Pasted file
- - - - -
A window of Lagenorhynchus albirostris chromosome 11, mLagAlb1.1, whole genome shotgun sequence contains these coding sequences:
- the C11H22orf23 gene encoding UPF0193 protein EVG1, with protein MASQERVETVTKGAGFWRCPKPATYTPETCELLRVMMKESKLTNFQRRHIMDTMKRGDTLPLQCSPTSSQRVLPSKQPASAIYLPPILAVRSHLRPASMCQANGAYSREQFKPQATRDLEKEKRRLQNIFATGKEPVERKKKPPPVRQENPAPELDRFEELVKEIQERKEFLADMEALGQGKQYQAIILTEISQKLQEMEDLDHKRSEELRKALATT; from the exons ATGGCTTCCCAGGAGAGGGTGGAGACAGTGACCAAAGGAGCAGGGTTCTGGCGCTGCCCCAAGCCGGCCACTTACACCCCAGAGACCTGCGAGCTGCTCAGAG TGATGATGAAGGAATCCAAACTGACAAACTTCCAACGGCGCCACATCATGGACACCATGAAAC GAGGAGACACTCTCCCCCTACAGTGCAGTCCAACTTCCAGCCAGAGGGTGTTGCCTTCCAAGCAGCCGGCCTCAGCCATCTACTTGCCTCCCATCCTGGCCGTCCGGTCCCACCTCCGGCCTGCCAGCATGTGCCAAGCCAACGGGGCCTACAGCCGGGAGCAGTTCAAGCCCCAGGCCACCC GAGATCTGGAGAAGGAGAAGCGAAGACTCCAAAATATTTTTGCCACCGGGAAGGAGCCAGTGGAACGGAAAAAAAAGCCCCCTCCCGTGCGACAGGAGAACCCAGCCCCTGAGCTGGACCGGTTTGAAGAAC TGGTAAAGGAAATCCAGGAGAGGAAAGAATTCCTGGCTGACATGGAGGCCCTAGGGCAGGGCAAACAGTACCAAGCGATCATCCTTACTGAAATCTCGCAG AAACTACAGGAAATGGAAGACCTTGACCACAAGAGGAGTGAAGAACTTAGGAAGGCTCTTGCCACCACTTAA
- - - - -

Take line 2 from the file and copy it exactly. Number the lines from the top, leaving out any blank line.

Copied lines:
- the C11H22orf23 gene encoding UPF0193 protein EVG1, with protein MASQERVETVTKGAGFWRCPKPATYTPETCELLRVMMKESKLTNFQRRHIMDTMKRGDTLPLQCSPTSSQRVLPSKQPASAIYLPPILAVRSHLRPASMCQANGAYSREQFKPQATRDLEKEKRRLQNIFATGKEPVERKKKPPPVRQENPAPELDRFEELVKEIQERKEFLADMEALGQGKQYQAIILTEISQKLQEMEDLDHKRSEELRKALATT; from the exons ATGGCTTCCCAGGAGAGGGTGGAGACAGTGACCAAAGGAGCAGGGTTCTGGCGCTGCCCCAAGCCGGCCACTTACACCCCAGAGACCTGCGAGCTGCTCAGAG TGATGATGAAGGAATCCAAACTGACAAACTTCCAACGGCGCCACATCATGGACACCATGAAAC GAGGAGACACTCTCCCCCTACAGTGCAGTCCAACTTCCAGCCAGAGGGTGTTGCCTTCCAAGCAGCCGGCCTCAGCCATCTACTTGCCTCCCATCCTGGCCGTCCGGTCCCACCTCCGGCCTGCCAGCATGTGCCAAGCCAACGGGGCCTACAGCCGGGAGCAGTTCAAGCCCCAGGCCACCC GAGATCTGGAGAAGGAGAAGCGAAGACTCCAAAATATTTTTGCCACCGGGAAGGAGCCAGTGGAACGGAAAAAAAAGCCCCCTCCCGTGCGACAGGAGAACCCAGCCCCTGAGCTGGACCGGTTTGAAGAAC TGGTAAAGGAAATCCAGGAGAGGAAAGAATTCCTGGCTGACATGGAGGCCCTAGGGCAGGGCAAACAGTACCAAGCGATCATCCTTACTGAAATCTCGCAG AAACTACAGGAAATGGAAGACCTTGACCACAAGAGGAGTGAAGAACTTAGGAAGGCTCTTGCCACCACTTAA